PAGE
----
The latest installment in the Assassin’s Creed saga transports us to the cold north and the green shores of England like a Viking in search of his destiny
The process of creating a video game does not start and end with strict development, all that code and programming that makes things work the way they should. Nor should we stay with the design and modeling of characters and textures, dubbing or motion capture. A video game begins with an idea, that of one or more people who have something to tell and, from there, it expands and grows like the branches of a tree. It is interesting, if not fascinating, to know all that process and the anecdotes that it leaves along the way and that is why we want to embark (pun intended) on that journey for what is probably one of the most anticipated games of a year as strange as It’s been 2020: Assassin’s Creed Valhalla.
During the official presentation event of Assassin’s Creed Valhalla, many curious facts were revealed that allow us to peek into the creation and development process that gave rise to the game. The main people in charge of this installment revealed that the original idea of making an Assassin’s Creed in the Viking Age was something they had in mind for a long time (because, in their words, “Vikings are great”) and that they launched the proposal very little some time after AC Origins hit the market, beginning development while AC Odyssey was in production.
Darby McDevitt and Philippe Bergeron, Narrative Director and Level Design Producer respectively, wanted to highlight that two of the main aspects they wanted to focus on during the creation of the video game were the narrative and the naturalness and immersion of the plot in the video game world. Regarding the first point, they had to assess the construction of the story taking into account details such as that Eivor is an invader in hostile territory (so it cannot help random people) and in the amount of gaps and details that we do not know of the time, which must have been filled in with fidelity and respect. For the narrative construction itself, the ancient Norse sagas have served as a source of inspiration and that is why the development of Assassin’s Creed Valhalla presents “an episodic structure”. Regarding the second aspect we have highlighted, the team was clear that they wanted “the game to feel fresh after 70 hours”, something very difficult to achieve. To do this, they sought a better integration of the missions in the world and in the story itself, making it more natural to both accept and complete them and avoid those tedious checklists that we have seen in other installments.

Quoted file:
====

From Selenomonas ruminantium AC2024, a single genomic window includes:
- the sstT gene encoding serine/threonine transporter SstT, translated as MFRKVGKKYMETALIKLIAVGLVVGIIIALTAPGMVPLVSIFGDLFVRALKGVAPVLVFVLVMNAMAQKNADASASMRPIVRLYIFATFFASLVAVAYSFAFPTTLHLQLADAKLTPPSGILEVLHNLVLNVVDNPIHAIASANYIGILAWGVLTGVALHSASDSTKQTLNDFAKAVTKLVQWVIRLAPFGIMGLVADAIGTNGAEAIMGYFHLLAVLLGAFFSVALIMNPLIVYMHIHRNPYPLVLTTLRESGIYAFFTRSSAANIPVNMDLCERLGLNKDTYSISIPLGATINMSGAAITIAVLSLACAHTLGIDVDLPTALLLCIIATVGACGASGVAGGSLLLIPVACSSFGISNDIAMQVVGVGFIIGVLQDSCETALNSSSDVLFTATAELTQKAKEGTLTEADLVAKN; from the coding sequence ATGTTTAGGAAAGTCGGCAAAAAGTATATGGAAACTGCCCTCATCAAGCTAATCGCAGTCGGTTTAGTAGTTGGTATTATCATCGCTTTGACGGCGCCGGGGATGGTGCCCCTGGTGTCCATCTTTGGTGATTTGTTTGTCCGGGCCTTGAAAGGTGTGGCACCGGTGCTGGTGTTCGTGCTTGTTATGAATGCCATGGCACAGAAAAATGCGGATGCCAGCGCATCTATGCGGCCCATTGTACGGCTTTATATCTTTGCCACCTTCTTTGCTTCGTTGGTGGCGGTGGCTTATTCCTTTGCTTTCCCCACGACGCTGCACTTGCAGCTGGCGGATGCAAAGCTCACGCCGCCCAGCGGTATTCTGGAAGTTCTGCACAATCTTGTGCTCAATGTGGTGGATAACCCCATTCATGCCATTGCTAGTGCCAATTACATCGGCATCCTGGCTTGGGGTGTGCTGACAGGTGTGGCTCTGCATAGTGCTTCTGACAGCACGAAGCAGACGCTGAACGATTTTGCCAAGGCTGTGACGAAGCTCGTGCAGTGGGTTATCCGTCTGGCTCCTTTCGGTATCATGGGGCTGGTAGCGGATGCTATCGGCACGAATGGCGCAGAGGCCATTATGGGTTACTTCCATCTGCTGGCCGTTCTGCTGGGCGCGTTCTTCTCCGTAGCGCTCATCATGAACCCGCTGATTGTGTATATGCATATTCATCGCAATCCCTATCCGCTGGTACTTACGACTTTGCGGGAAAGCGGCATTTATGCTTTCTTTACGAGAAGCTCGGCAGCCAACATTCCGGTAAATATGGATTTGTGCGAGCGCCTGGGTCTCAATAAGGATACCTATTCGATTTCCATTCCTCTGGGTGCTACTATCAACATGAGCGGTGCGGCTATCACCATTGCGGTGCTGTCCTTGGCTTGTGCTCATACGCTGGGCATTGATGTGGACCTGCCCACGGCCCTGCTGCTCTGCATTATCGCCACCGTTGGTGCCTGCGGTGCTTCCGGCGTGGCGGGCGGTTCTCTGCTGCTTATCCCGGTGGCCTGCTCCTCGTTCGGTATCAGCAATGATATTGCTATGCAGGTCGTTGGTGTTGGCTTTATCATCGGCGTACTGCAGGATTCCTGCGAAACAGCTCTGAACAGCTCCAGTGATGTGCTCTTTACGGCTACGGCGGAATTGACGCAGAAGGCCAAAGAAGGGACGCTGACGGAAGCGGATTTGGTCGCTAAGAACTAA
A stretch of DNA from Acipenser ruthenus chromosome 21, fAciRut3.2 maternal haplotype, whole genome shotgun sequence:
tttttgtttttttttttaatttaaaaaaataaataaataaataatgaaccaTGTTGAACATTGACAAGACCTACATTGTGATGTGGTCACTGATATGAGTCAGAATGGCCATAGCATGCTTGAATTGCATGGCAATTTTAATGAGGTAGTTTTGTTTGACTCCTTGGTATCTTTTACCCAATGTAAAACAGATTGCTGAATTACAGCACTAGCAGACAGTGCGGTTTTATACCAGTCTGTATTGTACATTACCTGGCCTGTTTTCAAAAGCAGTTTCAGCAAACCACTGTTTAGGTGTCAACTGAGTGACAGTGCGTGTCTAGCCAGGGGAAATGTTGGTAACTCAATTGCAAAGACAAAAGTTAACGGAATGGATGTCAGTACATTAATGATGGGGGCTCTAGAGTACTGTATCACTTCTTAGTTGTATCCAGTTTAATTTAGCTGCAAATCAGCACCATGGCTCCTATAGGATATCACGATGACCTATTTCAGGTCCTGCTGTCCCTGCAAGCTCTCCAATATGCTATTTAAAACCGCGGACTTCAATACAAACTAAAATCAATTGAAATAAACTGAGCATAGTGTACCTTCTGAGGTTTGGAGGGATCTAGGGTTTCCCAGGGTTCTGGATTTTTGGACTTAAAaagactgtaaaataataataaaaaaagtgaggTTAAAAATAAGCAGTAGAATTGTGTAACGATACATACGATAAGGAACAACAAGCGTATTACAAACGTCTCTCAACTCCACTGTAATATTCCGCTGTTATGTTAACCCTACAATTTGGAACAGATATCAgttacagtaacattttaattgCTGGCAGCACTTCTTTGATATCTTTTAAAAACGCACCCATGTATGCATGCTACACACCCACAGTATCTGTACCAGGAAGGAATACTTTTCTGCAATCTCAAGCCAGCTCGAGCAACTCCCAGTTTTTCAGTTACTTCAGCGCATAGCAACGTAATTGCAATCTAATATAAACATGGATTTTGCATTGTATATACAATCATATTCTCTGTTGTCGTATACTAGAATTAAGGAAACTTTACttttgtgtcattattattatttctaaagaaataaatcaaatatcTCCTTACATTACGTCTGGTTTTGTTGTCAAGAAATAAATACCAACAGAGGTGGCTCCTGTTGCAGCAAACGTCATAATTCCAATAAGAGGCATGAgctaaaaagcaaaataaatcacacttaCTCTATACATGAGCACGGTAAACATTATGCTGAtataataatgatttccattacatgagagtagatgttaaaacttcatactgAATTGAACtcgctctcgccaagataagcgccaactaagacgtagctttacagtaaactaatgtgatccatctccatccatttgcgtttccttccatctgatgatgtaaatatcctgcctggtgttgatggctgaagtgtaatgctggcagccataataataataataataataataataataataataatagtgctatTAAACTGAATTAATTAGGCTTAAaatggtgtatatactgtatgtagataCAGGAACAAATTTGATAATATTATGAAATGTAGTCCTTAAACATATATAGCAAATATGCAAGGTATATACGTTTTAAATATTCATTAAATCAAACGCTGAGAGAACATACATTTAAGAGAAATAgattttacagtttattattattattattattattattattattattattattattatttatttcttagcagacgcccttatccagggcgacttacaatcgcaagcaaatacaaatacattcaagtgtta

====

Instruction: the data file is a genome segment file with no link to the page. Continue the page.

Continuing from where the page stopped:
They also highlighted their determination to be more selective with the content they offered, thus reducing the missions, collectibles and equippable items but improving the quality and the player experience with the available ones.
In the place of the events
With these clear concepts, it was time for the inspiration trip, a visit to Norway and England to see first-hand some of the most iconic places of these two kingdoms that can be explored in Assassin’s Creed Valhalla and its atmosphere in order to transfer an experience very close to reality.
In the north (Norway and Denmark) they not only recognized the forms and textures of the landscape, but they also approached Viking culture in a unique way thanks to the communities and museums that recreate what life was like at that time with great historical fidelity . Bows were fired, axes were wielded, chain mail was dressed, instruments of the time were played, looms were used, and it was celebrated in the great hall, with its horns raised, as if Odin himself were paying them a visit. Of course, he also sailed (with work as a rower included) in an authentic longship built as at the time. In England they rediscovered the wild beauty and greenery of the islands, as well as the magical essence and past echoes that places like Stonehenge or Hadrian’s wall give off. According to the team, this journey of inspiration allowed them to offer a much more real experience in the game by taking elements that they saw in situ and, in turn, moving away from the cliches and stereotypes that still exist today about the Vikings to contribute a much more complex to the looters of the north.